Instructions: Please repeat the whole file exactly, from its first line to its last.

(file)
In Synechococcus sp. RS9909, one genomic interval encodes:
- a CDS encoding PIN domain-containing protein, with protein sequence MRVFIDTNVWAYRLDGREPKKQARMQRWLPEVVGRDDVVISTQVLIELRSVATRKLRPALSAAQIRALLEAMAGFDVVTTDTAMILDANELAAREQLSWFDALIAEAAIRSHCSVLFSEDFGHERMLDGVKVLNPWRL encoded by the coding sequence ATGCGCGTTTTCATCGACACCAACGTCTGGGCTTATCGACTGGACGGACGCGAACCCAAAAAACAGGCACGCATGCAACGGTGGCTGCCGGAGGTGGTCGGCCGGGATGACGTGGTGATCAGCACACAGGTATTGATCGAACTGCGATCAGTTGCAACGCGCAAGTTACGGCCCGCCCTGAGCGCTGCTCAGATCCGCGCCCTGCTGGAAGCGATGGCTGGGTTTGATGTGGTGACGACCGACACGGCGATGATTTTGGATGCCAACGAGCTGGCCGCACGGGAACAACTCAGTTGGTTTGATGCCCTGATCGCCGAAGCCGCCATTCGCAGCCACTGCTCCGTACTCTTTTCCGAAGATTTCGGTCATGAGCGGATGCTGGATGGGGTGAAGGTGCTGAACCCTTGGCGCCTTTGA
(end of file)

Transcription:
In Synechococcus sp. RS9909, one genomic interval encodes:
- a CDS encoding PIN domain-containing protein, with protein sequence MRVFIDTNVWAYRLDGREPKKQARMQRWLPEVVGRDDVVISTQVLIELRSVATRKLRPALSAAQIRALLEAMAGFDVVTTDTAMILDANELAAREQLSWFDALIAEAAIRSHCSVLFSEDFGHERMLDGVKVLNPWRL encoded by the coding sequence ATGCGCGTTTTCATCGACACCAACGTCTGGGCTTATCGACTGGACGGACGCGAACCCAAAAAACAGGCACGCATGCAACGGTGGCTGCCGGAGGTGGTCGGCCGGGATGACGTGGTGATCAGCACACAGGTATTGATCGAACTGCGATCAGTTGCAACGCGCAAGTTACGGCCCGCCCTGAGCGCTGCTCAGATCCGCGCCCTGCTGGAAGCGATGGCTGGGTTTGATGTGGTGACGACCGACACGGCGATGATTTTGGATGCCAACGAGCTGGCCGCACGGGAACAACTCAGTTGGTTTGATGCCCTGATCGCCGAAGCCGCCATTCGCAGCCACTGCTCCGTACTCTTTTCCGAAGATTTCGGTCATGAGCGGATGCTGGATGGGGTGAAGGTGCTGAACCCTTGGCGCCTTTGA